treated to some surface action. As Humberto boated a beautiful 6
pounder, I made the acquaintance of a remarkably aggressive 8 pounder.
He crashed my bait three times before getting it firmly in his bony jaws.
In no time at all he definitively proved that Guri peacocks are just as
crazy as their Brazilian counterparts, with wrenching head-jerking runs
and a showy gill-rattling jump.
As I'm sure everyone knows, all this fishing
research is hard work. So, as the shadows got longer in the afternoon,
Frank headed us back to the lodge. As I enjoyed a beer on the run
back, I considered my tally of 12
peacocks and 2 payara (I got another one trolling later on in the day).
All in all, a very good day. But the wackiest fish of the trip
was still to come.
Back at the lodge we enjoyed tasty appetizers
and liberal helpings of Humberto's favorite 21 year old scotch while we
relaxed before dinner. A young three-toed sloth was currently calling
the thatched roof of the dining room home. We chatted and followed
his ponderous meanderings around the roof. By the time the heaping
platters of delicious Venezuelan steaks were served, I was certain that
the sloth was starting to pick up speed. After dessert, while we
chatted, Humberto kept filling my glass and the sloth began to look like
a sprinter. By the time I was ready for bed, he was moving too fast
for me to follow.
Peacock Bay Lodge, the brainchild of owner, Harley
Lezama, is an elegant and comfortable haven on the southern shores of Lake
Guri. The clean and spacious rooms, complete with private bathrooms
and hot showers are a far cry from some of the primitive jungle accommodations
I've sampled over the years. Harley has put together a fine staff,
with exemplary service. The lodge's lakeside location allows quick
access to the fish and structure-rich southern coves. That means
that anglers can spend all of their time on the water fishing, not running
for hours to reach the fish. Anglers fish two to a boat with
a native guide at the controls. Lake Guri provides productive and
accessible fishing from September through March, with peacocks, payara,
piranha and morocoto (a hefty pacu-like fish that greedily strikes small
sub-surface baits) providing ample entertainment for anglers.
The next morning, as I attempted to shake
the cobwebs of Humberto's cocktails out of my brain and get my gear together,
Frank told us we would try a few other places that day. Trolling
our way eastward, I promptly boated, first a 10 and then a 12 pound peacock
to start off my day. A quiet cove yielded a few small peacocks who
just couldn't lay off my newly retied red and yellow jig. And yet
another cove introduced me to morocoto. These pugnacious, dish-shaped
characins can grow as large as 20 pounds.
Trolling a medium sized rapala, I hooked what at first felt like a giant,
crazed piranha. When we swung it aboard in the net, Frank explained
that the brightly colored silver, black and red battler was a morocoto,
much more delicious than a piranha and without the razor sharp teeth.
I eagerly tied my smallest rattletrap on my light rod and settled back
to have some fun. Sure enough, we promptly caught several of the
3 and 4 pounders that were populating the shallow back end of the cove.
Two of them went into the fish box for a meal later on.
After relaxing awhile with our boxed lunch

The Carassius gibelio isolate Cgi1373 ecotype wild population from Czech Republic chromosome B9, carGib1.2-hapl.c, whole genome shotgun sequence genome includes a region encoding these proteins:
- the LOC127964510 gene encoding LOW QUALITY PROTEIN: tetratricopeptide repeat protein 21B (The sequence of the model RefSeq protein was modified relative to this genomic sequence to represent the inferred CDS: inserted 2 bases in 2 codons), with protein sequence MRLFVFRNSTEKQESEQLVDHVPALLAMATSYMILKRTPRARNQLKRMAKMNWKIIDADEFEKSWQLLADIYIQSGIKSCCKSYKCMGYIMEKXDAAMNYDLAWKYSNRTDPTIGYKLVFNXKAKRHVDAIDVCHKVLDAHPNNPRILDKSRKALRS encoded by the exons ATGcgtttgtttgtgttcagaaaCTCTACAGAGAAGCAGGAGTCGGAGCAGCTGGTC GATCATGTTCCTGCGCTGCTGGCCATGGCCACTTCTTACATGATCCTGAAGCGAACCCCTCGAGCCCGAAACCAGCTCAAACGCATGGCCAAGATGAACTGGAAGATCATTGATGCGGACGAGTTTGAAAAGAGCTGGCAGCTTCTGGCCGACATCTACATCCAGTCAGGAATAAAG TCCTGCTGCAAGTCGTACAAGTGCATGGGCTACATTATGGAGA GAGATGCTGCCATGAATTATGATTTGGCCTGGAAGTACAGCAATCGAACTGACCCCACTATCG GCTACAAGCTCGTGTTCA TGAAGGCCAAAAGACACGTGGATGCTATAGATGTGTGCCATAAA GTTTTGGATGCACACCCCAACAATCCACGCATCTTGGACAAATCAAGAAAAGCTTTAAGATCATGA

of sandwiches and a delicious sliced frittata, we headed off for another
cove that Frank promised held big peacocks, ripe for the taking with a
surface lure. We motored our way into a cove that looked as big as
San Francisco Bay. This wasn't a cozy little backwater, this big
cove was intimidating. The landscape of dead trees stood like ominous
sentinels stretching into the distance. With just one cast per tree,
we could be here for hours.
By the time the back shore came into view, we had
been there for hours. Almost two hours of casting into what looked
like "fish-city" hadn't yielded a single strike. By then, I was casting
and retrieving mechanically, my mind having long since shut down.
Of course this is when "it" (whatever "it" may be) always happens.
Sure enough, as I was staring into the water, watching mindlessly while
I lifted my lure for another cast, a huge peacock broke the surface right
under my nose, in a last second rush at the
departing lure. A split second later he streaked off under the boat,
frustrated by the disappearing bait. I had wound it almost to the
tip of my rod ready to cast again, so that I couldn't even swirl it around
for him. I did the next best thing. I just let it drop back
into the water. With a lunge and a huge swirl, the maniacal fish
came out from under the boat, grabbed the Super Spook and headed for the
hills. With my thumb controlling the spool, I let him freely take
line, while I lifted my rod tip, cranked the reel handle over and lowered
the rod back down. When it all came tight, I leaned back and set
the hook. The fish went nuts!
There was something strange about hooking a fish
right at the boat and then watching him run, jump and rattle his gills
off into the distance. It felt like a backward version of every other
fish I had ever tangled with. It didn't take him long to take me
all the way back to the base of the big, dead tree that I had originally
cast to. Now the fight turned around again, and things started to
work the way they should have from the beginning. When this fearless
ambusher finally got back to the boat, he was tired and slipped easily
into the net. We weighed and released a fat, 14-pound male peacock
with a crazy look in his eye. I guess he figured that our boat, sitting
so conveniently in his territory, made perfectly good structure.
Add this to your fishing information file - the next strike might just
be right under your boat.
in the fierce fishes of South America
us to fish for trophy class peacock bass,
and more in the incredible Amazon.
We are pleased
to be able to arrange trips to the right place at the right time, anywhere
in the world, with the most reputable, professional outfitters. References
are available upon request.
Paul Reiss at (866) 832-2987 - E-Mail
Paul Reiss, or:
Garry Reiss at (866) 431-1668 - E-Mail